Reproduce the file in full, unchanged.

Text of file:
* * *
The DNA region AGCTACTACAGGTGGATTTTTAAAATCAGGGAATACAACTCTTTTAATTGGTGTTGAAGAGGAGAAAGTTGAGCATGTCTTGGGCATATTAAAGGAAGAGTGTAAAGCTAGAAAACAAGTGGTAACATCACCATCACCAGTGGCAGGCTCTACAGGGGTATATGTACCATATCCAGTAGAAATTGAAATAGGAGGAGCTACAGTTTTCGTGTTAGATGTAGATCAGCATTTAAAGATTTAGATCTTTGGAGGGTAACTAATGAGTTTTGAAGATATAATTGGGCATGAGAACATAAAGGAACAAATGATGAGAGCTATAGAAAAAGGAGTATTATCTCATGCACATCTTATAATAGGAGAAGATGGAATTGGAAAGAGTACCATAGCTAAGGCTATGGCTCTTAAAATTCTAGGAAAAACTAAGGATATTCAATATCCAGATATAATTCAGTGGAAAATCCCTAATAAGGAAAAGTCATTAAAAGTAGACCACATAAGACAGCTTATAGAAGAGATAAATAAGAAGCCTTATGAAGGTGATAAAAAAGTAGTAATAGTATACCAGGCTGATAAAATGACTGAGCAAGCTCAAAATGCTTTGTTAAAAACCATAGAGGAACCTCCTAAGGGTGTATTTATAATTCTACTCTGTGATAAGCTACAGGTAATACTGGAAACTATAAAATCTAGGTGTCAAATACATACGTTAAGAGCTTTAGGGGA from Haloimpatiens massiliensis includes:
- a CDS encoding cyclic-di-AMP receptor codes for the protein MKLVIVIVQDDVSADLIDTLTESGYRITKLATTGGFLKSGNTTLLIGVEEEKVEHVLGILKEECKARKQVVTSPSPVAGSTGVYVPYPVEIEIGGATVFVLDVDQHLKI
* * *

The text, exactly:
The DNA region AGCTACTACAGGTGGATTTTTAAAATCAGGGAATACAACTCTTTTAATTGGTGTTGAAGAGGAGAAAGTTGAGCATGTCTTGGGCATATTAAAGGAAGAGTGTAAAGCTAGAAAACAAGTGGTAACATCACCATCACCAGTGGCAGGCTCTACAGGGGTATATGTACCATATCCAGTAGAAATTGAAATAGGAGGAGCTACAGTTTTCGTGTTAGATGTAGATCAGCATTTAAAGATTTAGATCTTTGGAGGGTAACTAATGAGTTTTGAAGATATAATTGGGCATGAGAACATAAAGGAACAAATGATGAGAGCTATAGAAAAAGGAGTATTATCTCATGCACATCTTATAATAGGAGAAGATGGAATTGGAAAGAGTACCATAGCTAAGGCTATGGCTCTTAAAATTCTAGGAAAAACTAAGGATATTCAATATCCAGATATAATTCAGTGGAAAATCCCTAATAAGGAAAAGTCATTAAAAGTAGACCACATAAGACAGCTTATAGAAGAGATAAATAAGAAGCCTTATGAAGGTGATAAAAAAGTAGTAATAGTATACCAGGCTGATAAAATGACTGAGCAAGCTCAAAATGCTTTGTTAAAAACCATAGAGGAACCTCCTAAGGGTGTATTTATAATTCTACTCTGTGATAAGCTACAGGTAATACTGGAAACTATAAAATCTAGGTGTCAAATACATACGTTAAGAGCTTTAGGGGA from Haloimpatiens massiliensis includes:
- a CDS encoding cyclic-di-AMP receptor codes for the protein MKLVIVIVQDDVSADLIDTLTESGYRITKLATTGGFLKSGNTTLLIGVEEEKVEHVLGILKEECKARKQVVTSPSPVAGSTGVYVPYPVEIEIGGATVFVLDVDQHLKI